This morning, Cotacachi , the volcano that watches over my village, is veiled in clouds of white, as soft as the wool my grandfather spins. After breakfast, I get ready to walk to school. Mama weaves my hair into a long braid and ties it with a brightly colored ribbon. Papa watches me put my writing book into my schoolbag. He says with a big smile, "Isabella, you are our family's first writer."
Fair Trade USA  is proud to introduce the new children's book by Diana Cohn , Roses for Isabella . The book invites us to experience life in Ecuador through the eyes of a young girl with a passion for writing. Through her journal, we learn about Isabella's parents who work on one of the many farms that grow beautiful roses to be sold all over the world. But, as the book reveals, not all of these farms are fair to workers and kind to the earth. Through Isabella's eyes we learn how her family's life changes for the better when her parents find work at the Fair Trade flower farm.
"Happy stories such as Roses for Isabella are happening all over the world," says Lynn Lohr , author of the book's afterward. "Isabella's family is one of a million and a half families in Latin America, Africa and Asia that are part of a sweeping global movement called Fair Trade."
To address issues like low-wages, unsafe working conditions and lack of healthcare, Fair Trade USA launched Fair Trade Certified flowers  into the U.S. market just in time for Valentine’s Day 2008. Now, more than 11,000 flower workers on Fair Trade farms across Colombia, Ecuador, and Kenya – mostly women – are selling to U.S. businesses and receiving a fair price for all of their hard work. In a few short years these workers have earned close to $1 million in community development funds. These funds pay for preventative health services like cancer screening and prenatal care, as well as other important initiatives like education, housing and clean water.
While Roses for Isabella is a fictional tale--it mirrors the true life successes of Fair Trade certification around the world.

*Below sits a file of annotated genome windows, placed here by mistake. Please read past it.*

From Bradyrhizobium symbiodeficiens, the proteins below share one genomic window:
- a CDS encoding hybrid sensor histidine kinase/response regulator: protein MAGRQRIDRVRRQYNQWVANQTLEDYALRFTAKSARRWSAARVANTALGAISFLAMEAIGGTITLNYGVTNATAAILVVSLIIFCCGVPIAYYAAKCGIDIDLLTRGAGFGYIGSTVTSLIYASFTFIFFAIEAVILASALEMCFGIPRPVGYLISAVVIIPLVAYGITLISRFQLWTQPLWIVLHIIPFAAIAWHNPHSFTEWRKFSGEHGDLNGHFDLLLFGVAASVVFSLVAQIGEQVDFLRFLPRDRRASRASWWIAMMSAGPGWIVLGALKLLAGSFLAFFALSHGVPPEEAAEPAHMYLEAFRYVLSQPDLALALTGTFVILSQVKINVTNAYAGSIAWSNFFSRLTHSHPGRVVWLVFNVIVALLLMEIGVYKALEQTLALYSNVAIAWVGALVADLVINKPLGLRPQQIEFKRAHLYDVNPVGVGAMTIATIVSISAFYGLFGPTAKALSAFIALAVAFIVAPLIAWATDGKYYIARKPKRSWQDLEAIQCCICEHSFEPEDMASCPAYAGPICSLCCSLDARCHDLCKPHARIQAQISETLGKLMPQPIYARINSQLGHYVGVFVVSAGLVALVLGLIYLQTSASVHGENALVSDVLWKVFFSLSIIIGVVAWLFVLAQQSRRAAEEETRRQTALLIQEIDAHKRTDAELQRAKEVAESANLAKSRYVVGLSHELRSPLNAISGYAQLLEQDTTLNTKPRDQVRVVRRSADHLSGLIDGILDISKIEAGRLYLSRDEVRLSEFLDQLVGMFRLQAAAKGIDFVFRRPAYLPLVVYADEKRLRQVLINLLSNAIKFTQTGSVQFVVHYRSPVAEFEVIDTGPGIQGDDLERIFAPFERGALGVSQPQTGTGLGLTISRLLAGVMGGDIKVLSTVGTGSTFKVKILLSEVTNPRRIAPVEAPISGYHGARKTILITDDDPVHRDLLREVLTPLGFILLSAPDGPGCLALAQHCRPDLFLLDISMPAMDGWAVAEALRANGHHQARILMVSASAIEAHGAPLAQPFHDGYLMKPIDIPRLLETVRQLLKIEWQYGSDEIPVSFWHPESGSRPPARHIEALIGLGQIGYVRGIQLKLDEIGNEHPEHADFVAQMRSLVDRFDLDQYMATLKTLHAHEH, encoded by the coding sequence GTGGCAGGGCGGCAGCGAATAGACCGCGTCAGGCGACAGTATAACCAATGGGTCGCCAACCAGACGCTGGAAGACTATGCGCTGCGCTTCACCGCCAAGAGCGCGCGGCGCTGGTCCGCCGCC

Let us introduce Joana Quitiaquez  (left), a 23-year-old single mother and flower worker at the Hoja Verde flower farm in Cayambe, Ecuador . Born into a sharecropping family with five brothers and sisters and an elderly mother, Joana knows what it means to be impoverished in Ecuador. Her mother, Maria, works on a non-Fair Trade rose farm nearby not far from Hoja Verde. There Maria makes much less money, is often forced to work 7 days a week, never receives overtime and has developed asthma from working around greenhouse fumes and pesticides.
For Joana, Fair Trade flowers changed everything. At Hoja Verde , workers not only receive higher wages and overtime pay, they also have access to free eye exams, routine medical screenings and free child care and pediatric assistance. It was through these medical services that Joana’s life was saved. “At the other farm [non-Fair Trade], they wouldn’t have done this for me," says Joana, "but thankfully, everything turned out OK and I am still here with all of you.”
Support real life flower farmers like Joana by spreading the word about Fair Trade and sharing Roses for Isabella with all your friends and family. Just in time for "back-to-school," the book can be purchased online HERE .
In the words of Isabella herself.....
A better world is blooming! When roses, red and yellow and other colors of the rainbow, are grown with care, when those who grow them are treated fair, Pachamama (Mother Earth) smiles. A better world is blooming!